The stuff gathering dust in my trunk, or on some USB stick, isn’t this heavy, but it suffers from the same issues:
Writing was not the problem, finishing was. Works in progress with titles like Mr. Ne’er-Do-Well (536 pages). Wherever There Are Two (660 pages of an outline), Death by Now (1,171 pages weighing over 12 points), or Miss Subways (402 pages and counting). All that would never see the light of day outside of Ted’s Bronx one-bedroom walk-up tenement apartment. Maybe today he would stumble upon a thought that would unleash the true word horde, that would unlock a puzzle, that would unblock him from himself, from his inability to compete and complete.
He remembered Coleridge, in the Vale of Chamouni, had written, “Hast thou a charm to stay the morning star…?” And that seemed to him to be the truest, saddest line in all of literature. Can you, man, find the poetry to keep the sun from rising, like a mountain, blocking its inevitable ascent for a few more moments? Can you, who call yourself a writer, find the words that will have an actual influence on the real and natural world? Magic passwords — shazam, open sesame, scoddy waddy doo dah — warriors lurking in the Trojan horse of words. The implicit answer to Coleridge’s question was: Hell, no. If the answer were yes, he would never have asked the question. The writer will never make something happen in the world. In fact, the act of writing may be in itself the final admission that one is powerless in reality.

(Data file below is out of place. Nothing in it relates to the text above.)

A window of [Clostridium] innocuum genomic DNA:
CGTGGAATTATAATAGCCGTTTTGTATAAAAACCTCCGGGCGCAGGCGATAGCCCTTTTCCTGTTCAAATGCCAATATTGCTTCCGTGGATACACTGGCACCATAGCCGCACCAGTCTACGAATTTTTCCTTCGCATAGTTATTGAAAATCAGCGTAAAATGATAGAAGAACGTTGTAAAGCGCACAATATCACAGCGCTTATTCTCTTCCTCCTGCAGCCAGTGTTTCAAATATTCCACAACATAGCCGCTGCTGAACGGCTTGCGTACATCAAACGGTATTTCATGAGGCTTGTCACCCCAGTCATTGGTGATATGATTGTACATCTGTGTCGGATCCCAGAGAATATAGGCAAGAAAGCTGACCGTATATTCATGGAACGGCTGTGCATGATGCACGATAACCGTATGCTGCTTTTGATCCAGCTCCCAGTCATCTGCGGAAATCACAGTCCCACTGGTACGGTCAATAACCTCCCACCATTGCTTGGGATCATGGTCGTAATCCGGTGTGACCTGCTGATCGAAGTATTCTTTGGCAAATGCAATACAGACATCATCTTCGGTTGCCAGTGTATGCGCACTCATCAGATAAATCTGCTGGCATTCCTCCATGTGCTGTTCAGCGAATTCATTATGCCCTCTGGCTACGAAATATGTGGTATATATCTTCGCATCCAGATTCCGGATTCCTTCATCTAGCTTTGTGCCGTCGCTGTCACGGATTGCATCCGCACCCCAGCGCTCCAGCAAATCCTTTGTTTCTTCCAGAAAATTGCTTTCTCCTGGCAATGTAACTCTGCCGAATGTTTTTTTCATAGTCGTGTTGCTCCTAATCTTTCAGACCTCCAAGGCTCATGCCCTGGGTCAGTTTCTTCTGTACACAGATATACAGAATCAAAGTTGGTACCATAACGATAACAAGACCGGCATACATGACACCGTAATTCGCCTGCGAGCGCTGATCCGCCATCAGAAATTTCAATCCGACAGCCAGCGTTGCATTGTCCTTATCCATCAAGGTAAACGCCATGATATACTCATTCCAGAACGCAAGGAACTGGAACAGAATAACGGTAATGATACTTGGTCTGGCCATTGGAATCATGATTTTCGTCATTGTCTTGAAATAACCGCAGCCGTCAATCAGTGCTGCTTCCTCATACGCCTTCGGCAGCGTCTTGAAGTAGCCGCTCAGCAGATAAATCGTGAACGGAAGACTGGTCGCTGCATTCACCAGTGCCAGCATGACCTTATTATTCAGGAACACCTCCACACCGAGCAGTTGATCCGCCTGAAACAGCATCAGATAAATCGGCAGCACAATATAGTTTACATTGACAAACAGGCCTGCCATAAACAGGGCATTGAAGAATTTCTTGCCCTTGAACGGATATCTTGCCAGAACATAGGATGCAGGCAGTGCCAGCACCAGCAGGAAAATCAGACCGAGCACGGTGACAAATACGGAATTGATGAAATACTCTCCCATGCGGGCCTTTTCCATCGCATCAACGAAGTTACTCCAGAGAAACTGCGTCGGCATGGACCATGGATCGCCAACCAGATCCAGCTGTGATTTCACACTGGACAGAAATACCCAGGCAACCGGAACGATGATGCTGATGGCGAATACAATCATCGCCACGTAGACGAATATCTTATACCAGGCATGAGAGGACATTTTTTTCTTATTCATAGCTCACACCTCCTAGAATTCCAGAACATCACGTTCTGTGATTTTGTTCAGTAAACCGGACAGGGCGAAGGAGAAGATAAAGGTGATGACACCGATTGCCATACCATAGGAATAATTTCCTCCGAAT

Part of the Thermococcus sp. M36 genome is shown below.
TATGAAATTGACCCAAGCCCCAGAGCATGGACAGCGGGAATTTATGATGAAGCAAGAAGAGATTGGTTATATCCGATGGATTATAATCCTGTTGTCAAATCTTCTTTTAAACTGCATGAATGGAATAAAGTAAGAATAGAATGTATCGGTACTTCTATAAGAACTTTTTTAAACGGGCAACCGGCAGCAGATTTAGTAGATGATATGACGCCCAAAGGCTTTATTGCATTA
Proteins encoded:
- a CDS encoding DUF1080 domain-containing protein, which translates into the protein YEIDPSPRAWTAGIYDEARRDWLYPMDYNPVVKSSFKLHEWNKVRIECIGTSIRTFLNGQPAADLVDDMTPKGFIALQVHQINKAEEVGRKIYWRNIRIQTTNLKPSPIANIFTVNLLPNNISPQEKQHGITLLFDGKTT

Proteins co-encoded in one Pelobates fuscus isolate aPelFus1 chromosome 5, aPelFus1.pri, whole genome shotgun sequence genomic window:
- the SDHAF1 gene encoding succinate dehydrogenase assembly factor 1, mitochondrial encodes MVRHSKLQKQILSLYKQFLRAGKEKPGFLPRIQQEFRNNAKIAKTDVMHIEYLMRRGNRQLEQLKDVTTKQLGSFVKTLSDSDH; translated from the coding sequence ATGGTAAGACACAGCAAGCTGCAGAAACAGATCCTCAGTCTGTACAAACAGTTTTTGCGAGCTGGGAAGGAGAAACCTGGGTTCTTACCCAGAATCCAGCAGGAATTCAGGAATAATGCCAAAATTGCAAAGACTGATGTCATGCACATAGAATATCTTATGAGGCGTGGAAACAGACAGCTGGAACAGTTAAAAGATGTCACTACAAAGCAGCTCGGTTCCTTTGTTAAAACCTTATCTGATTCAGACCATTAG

David Duchovny, from his novel Bucky F*cking Dent (New York: Farrar, Straus and Giroux, 2016).